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Mental health trends & how they affect communities of color

July 26th, 2021

July is Bebe Moore Campbell National Minority Mental Health Awareness Month. To bring awareness to mental health, Asad Abdullah II — a Google engineer, trauma-informed meditation instructor, and mental health advocate — chatted with licensed psychologist Dr. Ghynecee Temple about mental health trends, how they affect communities of color and ways to cope.

Search interest for anxiety reached a record high across the U.S. this year. As we begin to reintegrate into life after an extended period of social distancing and self-isolation, people across the country are looking for ways to cope.

Marginalized communities in particular have been disproportionately affected and continue to face challenges and stigmas when it comes to accessing resources and talking openly about mental wellbeing. According to Mental Health First Aid, 48% of White Americans with mental illness received mental health services, compared to 31% of Black Americans and Latino/Hispanic Americans and 22% of AAPI populations.

Curious to talk more about the mental health trends we’re seeing for marginalized groups, I sat down with Dr. Ghynecee Temple of the Ladipo Group, a Black-owned company dedicated to the emotional wellness of Black and African-American people and communities. Dr. Temple sifted through these trends, discussed lingering mental health stigmas and shared ways we can take care of our wellbeing and support others.

Search interest for “why do I feel anxious for no reason” spiked 400% in 2021 U.S. compared to 2020. How is this affecting communities of color specifically? 

There’s always a reason you feel anxious, you just may not have uncovered it yet. For communities of color, both before and during the pandemic, there are unique experiences that affect their mental wellbeing. You may deal with navigating daily discrimination, feel a lack of autonomy being in a system that suppresses or grapple with intersecting identities.

Fast forward to COVID-19, and you have a massive loss of control. You can’t see, smell or touch it, but it’s ever-looming and ever-present. So of course you’re going to feel anxious.

Still in some communities, getting mental health help is stigmatized. What I tell people is: Your brain is your control center for your entire body. If your thoughts are off,  it’s going to impact every facet of your functioning. And if something is off and not feeling right, why wouldn’t we get help?

As people prepare to return to work and school, what would you say to those who are experiencing uneasiness or anxiety? 

Your feelings about the transition are valid. Some people are excited to socialize again,  others are relieved as the home may not always be the safest place for them, and still, others are nervous about interacting with people outside of their bubble. Don’t judge your feelings, and accept that you’re going to experience different moods each day.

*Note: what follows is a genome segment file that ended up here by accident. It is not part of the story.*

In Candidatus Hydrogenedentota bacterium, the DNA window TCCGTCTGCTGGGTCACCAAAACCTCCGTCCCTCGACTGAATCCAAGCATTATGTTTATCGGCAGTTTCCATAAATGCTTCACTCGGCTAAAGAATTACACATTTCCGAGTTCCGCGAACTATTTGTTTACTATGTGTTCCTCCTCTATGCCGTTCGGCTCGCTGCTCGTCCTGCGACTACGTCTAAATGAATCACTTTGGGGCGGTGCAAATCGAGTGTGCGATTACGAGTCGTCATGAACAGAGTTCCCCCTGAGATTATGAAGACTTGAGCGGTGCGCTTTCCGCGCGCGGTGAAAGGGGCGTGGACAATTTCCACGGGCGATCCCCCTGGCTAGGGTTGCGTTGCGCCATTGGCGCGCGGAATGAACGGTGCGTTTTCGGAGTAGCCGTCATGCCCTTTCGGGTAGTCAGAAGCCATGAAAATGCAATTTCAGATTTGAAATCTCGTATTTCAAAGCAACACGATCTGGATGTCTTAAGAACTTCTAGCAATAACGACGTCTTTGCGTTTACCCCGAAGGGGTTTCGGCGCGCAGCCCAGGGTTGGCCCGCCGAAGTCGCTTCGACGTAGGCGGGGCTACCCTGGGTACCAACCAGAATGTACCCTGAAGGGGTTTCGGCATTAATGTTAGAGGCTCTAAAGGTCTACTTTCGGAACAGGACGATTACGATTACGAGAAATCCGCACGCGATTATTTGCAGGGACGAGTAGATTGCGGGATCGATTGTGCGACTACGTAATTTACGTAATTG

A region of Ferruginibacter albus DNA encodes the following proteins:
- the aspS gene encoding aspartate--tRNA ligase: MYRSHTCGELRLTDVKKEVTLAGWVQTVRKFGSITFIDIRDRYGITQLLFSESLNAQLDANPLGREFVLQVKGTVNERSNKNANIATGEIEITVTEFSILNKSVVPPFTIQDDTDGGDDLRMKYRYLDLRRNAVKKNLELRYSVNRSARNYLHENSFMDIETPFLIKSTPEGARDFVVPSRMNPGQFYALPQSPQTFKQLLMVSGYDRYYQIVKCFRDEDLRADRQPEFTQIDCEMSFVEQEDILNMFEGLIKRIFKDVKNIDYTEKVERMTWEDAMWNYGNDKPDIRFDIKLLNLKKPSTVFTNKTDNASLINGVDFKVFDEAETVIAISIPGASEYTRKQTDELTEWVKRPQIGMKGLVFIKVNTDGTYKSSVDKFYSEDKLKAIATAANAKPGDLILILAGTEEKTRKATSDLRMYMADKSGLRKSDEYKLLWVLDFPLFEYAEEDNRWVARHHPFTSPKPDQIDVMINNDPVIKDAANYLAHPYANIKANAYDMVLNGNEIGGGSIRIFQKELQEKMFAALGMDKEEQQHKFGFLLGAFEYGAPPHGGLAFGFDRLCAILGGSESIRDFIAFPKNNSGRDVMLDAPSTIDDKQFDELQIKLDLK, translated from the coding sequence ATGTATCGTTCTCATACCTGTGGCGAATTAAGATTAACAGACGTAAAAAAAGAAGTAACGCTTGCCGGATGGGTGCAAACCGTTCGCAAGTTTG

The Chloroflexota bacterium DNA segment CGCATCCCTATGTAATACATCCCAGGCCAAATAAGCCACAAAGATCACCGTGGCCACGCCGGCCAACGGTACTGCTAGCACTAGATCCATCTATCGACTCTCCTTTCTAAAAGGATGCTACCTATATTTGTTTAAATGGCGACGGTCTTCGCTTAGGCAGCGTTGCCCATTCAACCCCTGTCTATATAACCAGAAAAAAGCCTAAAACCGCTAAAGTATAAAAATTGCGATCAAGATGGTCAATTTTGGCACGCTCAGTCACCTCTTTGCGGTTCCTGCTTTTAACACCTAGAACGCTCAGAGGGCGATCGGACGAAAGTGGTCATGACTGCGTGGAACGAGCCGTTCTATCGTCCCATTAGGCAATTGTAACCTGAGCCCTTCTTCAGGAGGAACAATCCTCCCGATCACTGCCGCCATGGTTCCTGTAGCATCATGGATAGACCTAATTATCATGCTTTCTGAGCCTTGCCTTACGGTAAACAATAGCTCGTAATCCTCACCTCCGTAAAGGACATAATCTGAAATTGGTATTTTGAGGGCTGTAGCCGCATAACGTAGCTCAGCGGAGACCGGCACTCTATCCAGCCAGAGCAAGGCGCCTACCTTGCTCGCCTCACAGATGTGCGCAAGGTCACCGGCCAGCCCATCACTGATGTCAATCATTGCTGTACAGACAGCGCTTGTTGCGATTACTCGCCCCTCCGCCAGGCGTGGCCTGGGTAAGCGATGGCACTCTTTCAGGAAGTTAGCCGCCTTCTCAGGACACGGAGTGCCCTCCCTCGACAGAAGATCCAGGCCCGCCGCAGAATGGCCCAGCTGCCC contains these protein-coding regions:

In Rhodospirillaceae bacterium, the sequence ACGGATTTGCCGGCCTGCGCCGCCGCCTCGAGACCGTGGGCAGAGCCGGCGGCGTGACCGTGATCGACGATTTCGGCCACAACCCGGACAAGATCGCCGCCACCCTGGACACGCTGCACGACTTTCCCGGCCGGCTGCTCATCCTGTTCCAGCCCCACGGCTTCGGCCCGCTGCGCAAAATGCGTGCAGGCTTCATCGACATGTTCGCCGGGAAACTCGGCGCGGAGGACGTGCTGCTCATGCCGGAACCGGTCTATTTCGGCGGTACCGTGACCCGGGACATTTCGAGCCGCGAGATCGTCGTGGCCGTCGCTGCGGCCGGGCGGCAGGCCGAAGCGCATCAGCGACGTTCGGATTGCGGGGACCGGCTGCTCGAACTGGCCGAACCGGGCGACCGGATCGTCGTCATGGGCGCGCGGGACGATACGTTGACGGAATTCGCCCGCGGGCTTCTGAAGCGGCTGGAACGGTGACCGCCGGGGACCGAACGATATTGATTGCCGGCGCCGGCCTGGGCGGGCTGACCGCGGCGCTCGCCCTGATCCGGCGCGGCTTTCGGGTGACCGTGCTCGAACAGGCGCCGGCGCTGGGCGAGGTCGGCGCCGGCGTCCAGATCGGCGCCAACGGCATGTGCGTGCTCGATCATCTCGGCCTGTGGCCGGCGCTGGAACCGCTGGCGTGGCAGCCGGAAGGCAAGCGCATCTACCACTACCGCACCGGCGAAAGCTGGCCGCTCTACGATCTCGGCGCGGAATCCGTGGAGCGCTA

What are some practical steps we can take to manage those feelings?

There’s still a lot of uncertainty, but part of what we can do to weather that storm is to be present. Instead of thinking about what’s happening in two months or 12 months, ask yourself how you are feeling right now and what you need at this moment. Set boundaries and goals for yourself. For example, if you feel safer wearing a mask, continue to do so even if it’s not required. If you’re struggling with social anxiety, set a goal to socialize for 15 minutes at lunch before allowing yourself to go back to your desk to decompress. Exposure is one of the most helpful things to improve social anxiety. Start small and challenge yourself to build upon it every day.

A lot of people are turning to therapy, and search interest for “black therapists” spiked last summer. How can people within the BIPOC community go about finding a therapist?

A quick Google search will show you resources near you — and even a self-assessment to help you learn more about anxiety. When finding a therapist, many therapists will have an online bio where they can talk about their own identities that feel salient or what communities they’ve worked with before — start there. Then ask for a consultation and evaluate them for yourself. I love when new clients ask me questions! You don’t have to pick the first therapist you find. Remember that you’re shopping and want to feel comfortable and safe.

I’m a Blue Dot Listener at Google. Our aim is to de-stigmatize mental health conversations in the workplace through allyship, peer support and education. I’d love to know from you, how we can be better mental health allies at work?

As allies, we need to check our own beliefs and biases, and embrace a continuous posture of learning and unlearning. I’d also encourage people to know their limits. There are often instances where we try to support people, but it’s out of our scope. Know when to connect people to the right resources.

You’ve been in the mental health space for almost a decade, what makes you hopeful for mental wellbeing for historically underrepresented groups?

The fact that people are even searching for mental health topics is encouraging. It makes me hopeful that people are willing to learn and unlearn things.